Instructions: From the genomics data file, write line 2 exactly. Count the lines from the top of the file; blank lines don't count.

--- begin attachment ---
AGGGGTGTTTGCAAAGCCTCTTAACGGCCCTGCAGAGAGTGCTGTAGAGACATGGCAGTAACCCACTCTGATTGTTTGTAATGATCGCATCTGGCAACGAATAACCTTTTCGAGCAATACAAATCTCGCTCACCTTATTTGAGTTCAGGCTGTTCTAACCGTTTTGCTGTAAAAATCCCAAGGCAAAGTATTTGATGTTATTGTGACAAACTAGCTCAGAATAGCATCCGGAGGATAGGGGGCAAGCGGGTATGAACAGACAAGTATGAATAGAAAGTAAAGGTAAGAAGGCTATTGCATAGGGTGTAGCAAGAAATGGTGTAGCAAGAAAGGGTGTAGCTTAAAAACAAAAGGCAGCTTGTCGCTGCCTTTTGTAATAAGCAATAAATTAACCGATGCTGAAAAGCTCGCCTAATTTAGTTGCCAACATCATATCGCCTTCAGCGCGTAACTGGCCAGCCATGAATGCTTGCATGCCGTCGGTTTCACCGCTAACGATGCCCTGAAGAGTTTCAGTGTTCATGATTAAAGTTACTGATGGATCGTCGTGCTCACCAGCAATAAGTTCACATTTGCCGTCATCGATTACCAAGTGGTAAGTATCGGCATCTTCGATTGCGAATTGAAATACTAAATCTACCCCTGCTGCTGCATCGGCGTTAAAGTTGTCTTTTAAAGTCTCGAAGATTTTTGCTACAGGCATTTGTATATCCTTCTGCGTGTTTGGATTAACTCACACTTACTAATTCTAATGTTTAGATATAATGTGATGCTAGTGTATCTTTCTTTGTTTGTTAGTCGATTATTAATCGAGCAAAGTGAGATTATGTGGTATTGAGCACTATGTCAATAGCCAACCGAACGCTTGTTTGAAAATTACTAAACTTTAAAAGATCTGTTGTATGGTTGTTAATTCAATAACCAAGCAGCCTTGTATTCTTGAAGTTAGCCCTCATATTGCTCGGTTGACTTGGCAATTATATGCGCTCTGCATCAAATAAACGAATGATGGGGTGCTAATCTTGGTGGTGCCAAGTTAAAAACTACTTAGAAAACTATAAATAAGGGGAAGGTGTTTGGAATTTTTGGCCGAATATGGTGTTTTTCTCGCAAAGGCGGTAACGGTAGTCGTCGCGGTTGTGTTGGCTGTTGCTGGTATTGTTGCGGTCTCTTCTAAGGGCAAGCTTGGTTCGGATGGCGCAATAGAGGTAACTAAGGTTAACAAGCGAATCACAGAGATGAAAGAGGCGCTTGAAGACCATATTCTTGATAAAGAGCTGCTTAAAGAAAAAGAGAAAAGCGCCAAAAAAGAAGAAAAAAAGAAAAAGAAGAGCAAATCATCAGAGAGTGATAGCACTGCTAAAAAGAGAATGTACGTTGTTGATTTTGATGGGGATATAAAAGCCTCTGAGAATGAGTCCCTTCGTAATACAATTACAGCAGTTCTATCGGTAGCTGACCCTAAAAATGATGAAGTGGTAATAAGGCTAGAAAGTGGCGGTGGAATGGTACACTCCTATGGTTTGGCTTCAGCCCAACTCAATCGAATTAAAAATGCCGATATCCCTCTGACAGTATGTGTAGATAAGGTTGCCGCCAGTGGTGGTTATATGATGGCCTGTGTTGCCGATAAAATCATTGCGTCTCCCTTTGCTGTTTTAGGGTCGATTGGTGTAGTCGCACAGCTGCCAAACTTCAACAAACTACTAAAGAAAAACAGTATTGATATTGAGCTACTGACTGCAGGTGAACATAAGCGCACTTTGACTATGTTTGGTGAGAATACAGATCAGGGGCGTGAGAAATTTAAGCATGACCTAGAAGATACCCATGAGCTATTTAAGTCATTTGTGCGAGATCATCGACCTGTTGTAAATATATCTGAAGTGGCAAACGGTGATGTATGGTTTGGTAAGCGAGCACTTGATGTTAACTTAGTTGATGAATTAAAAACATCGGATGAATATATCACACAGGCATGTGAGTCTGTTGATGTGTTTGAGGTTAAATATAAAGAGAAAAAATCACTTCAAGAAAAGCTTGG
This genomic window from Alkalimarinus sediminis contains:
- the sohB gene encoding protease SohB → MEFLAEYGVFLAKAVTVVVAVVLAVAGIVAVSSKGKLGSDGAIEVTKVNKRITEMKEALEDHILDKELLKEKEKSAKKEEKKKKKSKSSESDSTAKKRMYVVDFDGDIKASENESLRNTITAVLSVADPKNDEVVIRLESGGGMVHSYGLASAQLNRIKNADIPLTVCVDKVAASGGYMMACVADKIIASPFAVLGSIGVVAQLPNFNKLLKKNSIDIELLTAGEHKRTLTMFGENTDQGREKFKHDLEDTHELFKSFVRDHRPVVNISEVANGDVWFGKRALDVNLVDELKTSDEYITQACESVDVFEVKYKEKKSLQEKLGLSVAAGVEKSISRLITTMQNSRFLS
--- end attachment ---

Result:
This genomic window from Alkalimarinus sediminis contains: